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VIDEO: Rescuers Are Drawing Near To Ship Stuck In Antarctic

A Russian ship carrying an Australian scientific expedition has been trapped since Monday. But a Chinese icebreaker is expected to soon free it from the ice. Other ships are also on the way. The 74 people aboard the MV Akademik Shokalskiy plan to then continue their expedition.

Can A Fruit Fly Help Explain Autism?

Scientists hope to solve mysteries of the human brain by studying much simpler neural networks — like the brain circuits of fruit flies and mice. Already such research is turning up clues to why many people with autism are easily overwhelmed by bright lights and loud sound.

West Coast's Early Warning System For Quakes Still Spotty

Japan already relies on a system that helps prevent industrial accidents and train derailments by sending warnings as much as a minute before the ground starts shaking. That much time could save lives after a major earthquake in California, but seismologists say a prototype system there lacks funding and has big gaps.

Experimental Tool Uses Light To Tweak The Living Brain

An experimental technique called optogenetics is starting to change the way researchers look at the brain. The tool allows them to switch entire brain circuits on and off using light, and may help figure out what's going wrong in brain ailments from epilepsy to depression.

With National Treasures At Risk, D.C. Fights Against Flooding

Since Superstorm Sandy, officials in Washington, D.C., have gotten a clear idea of what would happen in a worst-case storm scenario. Key government buildings and tourist sites like the Smithsonian museums are particularly vulnerable to flooding. So federal and local officials are taking steps to protect them.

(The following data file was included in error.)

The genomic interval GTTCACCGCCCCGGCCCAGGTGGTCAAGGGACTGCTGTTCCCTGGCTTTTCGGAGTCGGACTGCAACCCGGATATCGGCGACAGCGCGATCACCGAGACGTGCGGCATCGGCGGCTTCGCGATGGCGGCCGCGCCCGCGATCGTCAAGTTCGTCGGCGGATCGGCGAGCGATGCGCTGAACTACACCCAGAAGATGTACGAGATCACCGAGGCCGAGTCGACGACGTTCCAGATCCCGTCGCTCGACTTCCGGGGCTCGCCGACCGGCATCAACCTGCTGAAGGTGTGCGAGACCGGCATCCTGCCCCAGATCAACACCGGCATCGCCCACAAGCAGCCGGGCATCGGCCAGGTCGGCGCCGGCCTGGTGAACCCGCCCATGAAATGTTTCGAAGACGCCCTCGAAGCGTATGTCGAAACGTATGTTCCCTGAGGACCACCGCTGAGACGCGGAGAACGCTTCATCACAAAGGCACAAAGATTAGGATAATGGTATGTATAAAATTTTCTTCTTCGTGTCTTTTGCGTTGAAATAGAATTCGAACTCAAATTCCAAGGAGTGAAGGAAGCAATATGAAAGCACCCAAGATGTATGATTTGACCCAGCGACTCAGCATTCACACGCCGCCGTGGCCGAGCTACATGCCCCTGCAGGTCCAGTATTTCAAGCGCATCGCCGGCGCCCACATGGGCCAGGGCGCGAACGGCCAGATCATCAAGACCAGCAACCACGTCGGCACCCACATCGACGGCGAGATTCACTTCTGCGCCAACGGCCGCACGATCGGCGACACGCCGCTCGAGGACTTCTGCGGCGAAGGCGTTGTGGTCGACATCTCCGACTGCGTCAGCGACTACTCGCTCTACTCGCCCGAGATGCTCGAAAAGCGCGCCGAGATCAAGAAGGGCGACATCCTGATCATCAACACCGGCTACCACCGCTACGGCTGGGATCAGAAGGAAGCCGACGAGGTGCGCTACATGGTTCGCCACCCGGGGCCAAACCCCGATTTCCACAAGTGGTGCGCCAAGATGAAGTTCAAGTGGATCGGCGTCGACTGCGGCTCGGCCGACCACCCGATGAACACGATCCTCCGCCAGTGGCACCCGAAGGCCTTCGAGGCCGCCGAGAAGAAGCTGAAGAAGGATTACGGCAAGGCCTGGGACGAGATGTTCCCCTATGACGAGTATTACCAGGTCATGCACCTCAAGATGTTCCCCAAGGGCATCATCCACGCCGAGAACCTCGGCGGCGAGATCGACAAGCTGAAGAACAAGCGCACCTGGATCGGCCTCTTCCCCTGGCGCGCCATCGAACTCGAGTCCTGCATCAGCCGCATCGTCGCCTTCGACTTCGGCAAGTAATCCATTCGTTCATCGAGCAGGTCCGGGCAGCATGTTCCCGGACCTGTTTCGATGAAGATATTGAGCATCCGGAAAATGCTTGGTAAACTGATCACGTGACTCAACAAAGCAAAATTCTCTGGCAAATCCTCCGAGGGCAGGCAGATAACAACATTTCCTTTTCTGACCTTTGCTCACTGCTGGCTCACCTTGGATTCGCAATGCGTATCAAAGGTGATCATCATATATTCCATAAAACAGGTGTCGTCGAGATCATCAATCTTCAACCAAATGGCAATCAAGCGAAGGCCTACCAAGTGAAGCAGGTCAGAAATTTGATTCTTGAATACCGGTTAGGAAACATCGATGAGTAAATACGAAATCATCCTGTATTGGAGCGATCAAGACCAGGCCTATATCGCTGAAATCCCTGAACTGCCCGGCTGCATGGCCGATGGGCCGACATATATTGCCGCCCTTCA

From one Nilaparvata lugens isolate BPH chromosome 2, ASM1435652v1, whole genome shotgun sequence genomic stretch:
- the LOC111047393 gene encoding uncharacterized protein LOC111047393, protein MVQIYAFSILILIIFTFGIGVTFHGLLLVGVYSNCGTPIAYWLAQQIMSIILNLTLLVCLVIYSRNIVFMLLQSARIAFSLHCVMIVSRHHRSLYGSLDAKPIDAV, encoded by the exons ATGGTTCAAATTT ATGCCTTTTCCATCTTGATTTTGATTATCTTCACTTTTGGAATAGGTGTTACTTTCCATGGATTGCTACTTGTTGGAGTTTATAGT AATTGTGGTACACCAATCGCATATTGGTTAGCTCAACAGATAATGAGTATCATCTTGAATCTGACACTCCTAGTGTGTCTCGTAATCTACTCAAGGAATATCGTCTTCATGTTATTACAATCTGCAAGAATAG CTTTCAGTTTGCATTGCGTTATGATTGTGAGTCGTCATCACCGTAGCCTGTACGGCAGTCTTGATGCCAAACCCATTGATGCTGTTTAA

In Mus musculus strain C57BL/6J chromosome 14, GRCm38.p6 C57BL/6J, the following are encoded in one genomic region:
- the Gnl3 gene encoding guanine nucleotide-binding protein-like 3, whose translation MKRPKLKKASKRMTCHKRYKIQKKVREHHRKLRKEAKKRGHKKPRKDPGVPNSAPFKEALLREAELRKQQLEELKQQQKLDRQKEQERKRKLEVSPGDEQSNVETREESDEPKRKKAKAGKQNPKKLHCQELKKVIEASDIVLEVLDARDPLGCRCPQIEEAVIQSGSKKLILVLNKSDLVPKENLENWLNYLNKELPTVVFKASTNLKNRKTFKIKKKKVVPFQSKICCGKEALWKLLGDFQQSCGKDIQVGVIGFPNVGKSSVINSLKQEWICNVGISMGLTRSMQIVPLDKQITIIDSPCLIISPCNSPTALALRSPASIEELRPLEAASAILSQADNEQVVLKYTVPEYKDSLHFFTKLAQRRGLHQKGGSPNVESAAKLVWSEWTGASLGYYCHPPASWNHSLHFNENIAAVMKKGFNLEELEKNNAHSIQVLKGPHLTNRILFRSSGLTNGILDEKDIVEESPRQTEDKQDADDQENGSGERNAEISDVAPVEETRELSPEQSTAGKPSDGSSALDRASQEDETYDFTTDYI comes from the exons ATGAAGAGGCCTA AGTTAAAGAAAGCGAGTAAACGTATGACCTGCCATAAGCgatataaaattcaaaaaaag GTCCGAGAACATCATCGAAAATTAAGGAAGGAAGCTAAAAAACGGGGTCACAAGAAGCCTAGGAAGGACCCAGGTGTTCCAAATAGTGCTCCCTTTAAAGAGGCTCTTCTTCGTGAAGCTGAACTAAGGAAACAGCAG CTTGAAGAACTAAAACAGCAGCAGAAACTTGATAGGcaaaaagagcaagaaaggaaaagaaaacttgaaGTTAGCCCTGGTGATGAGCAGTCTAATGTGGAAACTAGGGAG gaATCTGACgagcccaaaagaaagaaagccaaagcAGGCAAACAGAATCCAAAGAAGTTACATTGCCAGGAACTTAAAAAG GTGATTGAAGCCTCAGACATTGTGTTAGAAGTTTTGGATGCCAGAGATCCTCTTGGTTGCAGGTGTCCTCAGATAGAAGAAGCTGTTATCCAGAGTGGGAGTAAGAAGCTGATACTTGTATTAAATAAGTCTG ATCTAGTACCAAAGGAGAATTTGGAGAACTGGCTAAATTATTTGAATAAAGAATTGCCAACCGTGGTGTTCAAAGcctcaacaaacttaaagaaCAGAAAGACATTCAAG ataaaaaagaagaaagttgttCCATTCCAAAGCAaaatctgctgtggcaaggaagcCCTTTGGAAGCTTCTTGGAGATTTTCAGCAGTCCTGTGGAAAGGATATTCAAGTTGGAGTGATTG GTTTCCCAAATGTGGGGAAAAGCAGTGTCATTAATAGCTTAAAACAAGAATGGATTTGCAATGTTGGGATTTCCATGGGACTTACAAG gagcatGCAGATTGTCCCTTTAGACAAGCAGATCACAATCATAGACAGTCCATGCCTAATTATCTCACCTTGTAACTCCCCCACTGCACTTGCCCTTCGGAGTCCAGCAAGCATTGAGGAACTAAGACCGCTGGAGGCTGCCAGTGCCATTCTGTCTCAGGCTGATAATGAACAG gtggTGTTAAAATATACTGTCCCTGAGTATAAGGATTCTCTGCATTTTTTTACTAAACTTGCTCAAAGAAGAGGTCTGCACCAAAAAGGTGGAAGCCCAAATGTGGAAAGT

Are We Genetically Inclined To Be Materialistic?

People tend to hate to lose stuff they already own. This trait, known as the endowment effect, is likely handed down to us by evolution, since it is visible cross-culturally as well as in non-human primates. However, new research suggests certain cultures place a brake on this evolutionary trait, whereas capitalistic societies put it on steroids.

Supercamera: More Pixels Than You Know What To Do With

Scientists are developing new gigapixel cameras that take extremely high-resolution images with astonishing detail. Who needs to see the world with this kind of super-eye?
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Johns Hopkins Physician On 'Nature' List Of 10 People Who Mattered

Dr. Deborah Persaud, a virologist at Johns Hopkins Children's Center, was recognized for her research into curing infants born with HIV.

More People Have More To Eat, But It's Not All Good News

In 1965, a majority of the world survived on less than 2,000 calories a day per person. Now, 61 percent of people worldwide have access to 2,500 or more calories each day.

Diabetes Gene Common In Latinos Has Ancient Roots

Scientists have found a gene that helps to explain why Mexicans are prone to Type 2 diabetes. The disease gene, like many others we humans carry, dates back to the time when humans and Neanderthals had sex thousands of years ago.